A total of 65.7 percent of parents with fifth-graders do not think it is necessary for children to carry mobile phones, a survey by the national council of parent-teacher associations said Monday.
The survey also found that a record 23.0 percent of fifth-graders now have their own phones, up 3.1 points from the previous year.
Although many parents do not want their children to carry phones, the number of children who have “keitai” (mobile phones) is rising in the wake of the March 2011 earthquake and tsunami and amid high public concern about crime, the PTA umbrella body said.
The fiscal 2011 survey, conducted from November to December last year, covered 9,600 fifth-graders, second-year junior high school students and their parents. Valid responses were obtained from 8,043 of those surveyed, or 83.8 percent.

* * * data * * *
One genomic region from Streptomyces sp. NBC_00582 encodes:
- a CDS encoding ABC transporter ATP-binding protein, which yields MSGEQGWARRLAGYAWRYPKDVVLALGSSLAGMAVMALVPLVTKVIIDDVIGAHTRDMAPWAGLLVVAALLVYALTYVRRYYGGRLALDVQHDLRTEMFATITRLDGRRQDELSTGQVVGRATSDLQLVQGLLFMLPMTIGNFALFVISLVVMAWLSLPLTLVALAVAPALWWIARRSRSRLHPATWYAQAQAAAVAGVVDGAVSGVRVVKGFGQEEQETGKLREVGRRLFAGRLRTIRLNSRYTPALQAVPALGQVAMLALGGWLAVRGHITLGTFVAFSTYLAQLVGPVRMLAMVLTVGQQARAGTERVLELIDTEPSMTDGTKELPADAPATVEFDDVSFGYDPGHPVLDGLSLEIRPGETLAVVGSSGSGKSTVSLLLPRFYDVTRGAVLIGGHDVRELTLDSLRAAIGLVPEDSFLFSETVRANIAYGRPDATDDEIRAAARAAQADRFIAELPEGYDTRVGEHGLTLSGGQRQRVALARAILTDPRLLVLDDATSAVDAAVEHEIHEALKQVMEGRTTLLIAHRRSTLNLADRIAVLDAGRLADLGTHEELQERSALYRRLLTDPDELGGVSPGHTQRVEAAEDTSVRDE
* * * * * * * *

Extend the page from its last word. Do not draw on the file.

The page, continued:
According to the results, 6.8 percent of the parents think fifth-graders need to have mobile phones. The main reason, cited by 58.6 percent of the parents, was safety — particularly the ability to get in contact with the children at any time. It is not clear whether the survey compared this data with the previous year’s figures.
As for students with phones, 17.4 percent said they had received chain mail messages and 20.0 percent said they had received spam. The survey also found that 20.2 percent of the students surveyed feel stressful when they don’t receive a reply to an email. It is not clear whether the survey compared this data with the previous year’s figures.
The PTA council is warning about the problems that can result from receiving “unhealthy” email and the hazards of encouraging children to become reliant on mobile phones.
The poll also said that a record 45.0 percent of second-year junior high school students have handsets, up 4.8 points from the previous year.
Meanwhile, the proportion of parents who find it necessary for second-year students to carry mobiles came to 14.1 percent. It is not clear whether the survey compared this data with the previous year’s figures.